|Town and Country Planning (Major Infrastructure Project Inquiries Procedure) (England) Rules 2002
The Chairman: I thank the hon. Gentleman for his point of order. Although the matters he raises are obviously matters for debate, the instrument is in order. We are here to discuss it today, and we will proceed with it. I remind the hon. Gentleman that there is an opportunity for a vote at the end of the sitting, and it is up to hon. Members to decide whether to reject the order at that stage.
Mr. Clifton-Brown: Further to that point of order, Miss Begg. I accept your ruling, but what can we do to stop the Department bringing forward statutory instruments that are technically drafted incorrectly? I believe that the ruling sets a precedent. The Department will continue producing statutory instruments that are incorrectly drafted and that do not have the accompanying documents. I do not understand how we can perform our scrutiny role properly if it keeps on doing that. May I ask you to reconsider the matter?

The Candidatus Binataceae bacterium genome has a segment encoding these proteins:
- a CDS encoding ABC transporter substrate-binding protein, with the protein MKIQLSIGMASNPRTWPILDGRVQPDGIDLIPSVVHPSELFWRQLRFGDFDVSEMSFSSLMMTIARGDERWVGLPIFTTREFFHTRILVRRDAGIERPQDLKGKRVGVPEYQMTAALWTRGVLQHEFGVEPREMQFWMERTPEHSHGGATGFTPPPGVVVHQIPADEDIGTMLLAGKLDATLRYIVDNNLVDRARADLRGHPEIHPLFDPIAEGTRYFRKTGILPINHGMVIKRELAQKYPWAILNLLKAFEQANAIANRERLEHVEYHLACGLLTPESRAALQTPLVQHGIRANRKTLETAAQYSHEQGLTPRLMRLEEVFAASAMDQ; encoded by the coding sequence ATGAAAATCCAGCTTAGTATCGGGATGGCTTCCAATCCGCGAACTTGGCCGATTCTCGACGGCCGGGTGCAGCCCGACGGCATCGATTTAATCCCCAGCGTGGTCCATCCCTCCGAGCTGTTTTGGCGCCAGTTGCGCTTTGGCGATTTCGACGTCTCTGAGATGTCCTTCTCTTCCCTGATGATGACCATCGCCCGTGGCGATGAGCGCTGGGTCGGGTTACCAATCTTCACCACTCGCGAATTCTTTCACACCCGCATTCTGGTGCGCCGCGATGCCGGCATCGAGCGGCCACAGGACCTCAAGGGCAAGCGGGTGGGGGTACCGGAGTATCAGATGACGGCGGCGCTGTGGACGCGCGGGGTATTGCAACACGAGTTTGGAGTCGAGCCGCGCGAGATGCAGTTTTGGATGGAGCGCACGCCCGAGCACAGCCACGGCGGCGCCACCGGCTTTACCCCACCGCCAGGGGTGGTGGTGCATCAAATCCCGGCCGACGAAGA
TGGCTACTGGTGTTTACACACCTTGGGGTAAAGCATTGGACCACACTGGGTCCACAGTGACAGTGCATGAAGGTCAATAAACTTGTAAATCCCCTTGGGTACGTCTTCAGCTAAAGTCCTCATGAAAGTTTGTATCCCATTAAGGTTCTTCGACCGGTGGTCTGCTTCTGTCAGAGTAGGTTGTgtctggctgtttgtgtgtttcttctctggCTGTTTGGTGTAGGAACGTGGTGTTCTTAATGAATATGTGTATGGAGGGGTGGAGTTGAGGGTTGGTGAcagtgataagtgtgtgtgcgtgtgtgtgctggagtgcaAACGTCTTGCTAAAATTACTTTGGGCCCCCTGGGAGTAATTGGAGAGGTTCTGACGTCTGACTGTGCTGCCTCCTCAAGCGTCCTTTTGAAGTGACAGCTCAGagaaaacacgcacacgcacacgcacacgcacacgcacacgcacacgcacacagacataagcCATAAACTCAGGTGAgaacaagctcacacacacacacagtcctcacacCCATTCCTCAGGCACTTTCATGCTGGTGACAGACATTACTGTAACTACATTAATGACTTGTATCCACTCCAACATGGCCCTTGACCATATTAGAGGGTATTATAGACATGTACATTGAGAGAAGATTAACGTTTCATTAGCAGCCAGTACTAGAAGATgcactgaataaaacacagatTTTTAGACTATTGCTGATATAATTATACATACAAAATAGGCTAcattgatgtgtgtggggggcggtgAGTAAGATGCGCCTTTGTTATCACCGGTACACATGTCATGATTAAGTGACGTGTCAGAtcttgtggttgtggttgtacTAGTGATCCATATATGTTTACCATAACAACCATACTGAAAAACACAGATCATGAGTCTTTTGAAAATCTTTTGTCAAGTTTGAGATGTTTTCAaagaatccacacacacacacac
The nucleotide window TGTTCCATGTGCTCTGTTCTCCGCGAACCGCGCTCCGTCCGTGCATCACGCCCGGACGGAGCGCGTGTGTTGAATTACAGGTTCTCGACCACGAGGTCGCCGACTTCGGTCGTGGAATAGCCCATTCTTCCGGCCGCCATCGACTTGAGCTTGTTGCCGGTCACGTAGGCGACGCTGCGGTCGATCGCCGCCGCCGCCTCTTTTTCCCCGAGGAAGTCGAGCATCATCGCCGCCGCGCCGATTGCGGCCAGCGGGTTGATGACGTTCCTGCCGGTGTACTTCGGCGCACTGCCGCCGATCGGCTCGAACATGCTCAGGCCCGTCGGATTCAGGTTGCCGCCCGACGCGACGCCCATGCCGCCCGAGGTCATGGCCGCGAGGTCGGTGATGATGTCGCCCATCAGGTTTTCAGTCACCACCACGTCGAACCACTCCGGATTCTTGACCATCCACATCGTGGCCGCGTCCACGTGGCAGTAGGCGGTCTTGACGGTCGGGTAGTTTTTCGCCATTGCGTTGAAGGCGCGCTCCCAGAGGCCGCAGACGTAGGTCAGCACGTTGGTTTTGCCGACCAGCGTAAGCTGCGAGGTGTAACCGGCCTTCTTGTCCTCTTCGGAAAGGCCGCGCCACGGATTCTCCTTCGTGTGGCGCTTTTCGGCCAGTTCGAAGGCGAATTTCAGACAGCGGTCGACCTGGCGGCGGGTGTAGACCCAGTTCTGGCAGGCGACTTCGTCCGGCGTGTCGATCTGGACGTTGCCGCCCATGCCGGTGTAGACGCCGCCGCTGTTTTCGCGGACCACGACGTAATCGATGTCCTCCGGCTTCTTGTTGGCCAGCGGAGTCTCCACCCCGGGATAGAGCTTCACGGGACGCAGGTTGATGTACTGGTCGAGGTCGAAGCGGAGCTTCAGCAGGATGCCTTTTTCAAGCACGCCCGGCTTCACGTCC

The Chairman: The hon. Gentleman will be aware that the debate is the result of a prayer brought forward by Liberal Democrat Members. Therefore, it is part of the scrutiny role. That is why we are here today.
Mr. Wilshire: Further to that point of order, Miss Begg. I recall that you and I have been round this course once before, and it resulted in some difficulty. I wonder whether we might steer away from what happened on the previous occasion, when a certain degree of chaos broke out despite your admirable efforts to stop it. My point of order is to ask whether
Column Number: 012you would clarify the details of the ruling that you gave to my hon. Friend the Member for Cotswold (Mr. Clifton-Brown), who is our spokesman. Are you saying that he is correct in saying that the document is wrong? If you are, we have an admission of a mistake and are debating an inaccurate document. How can we take a decision on a document that has been ruled to be inaccurate?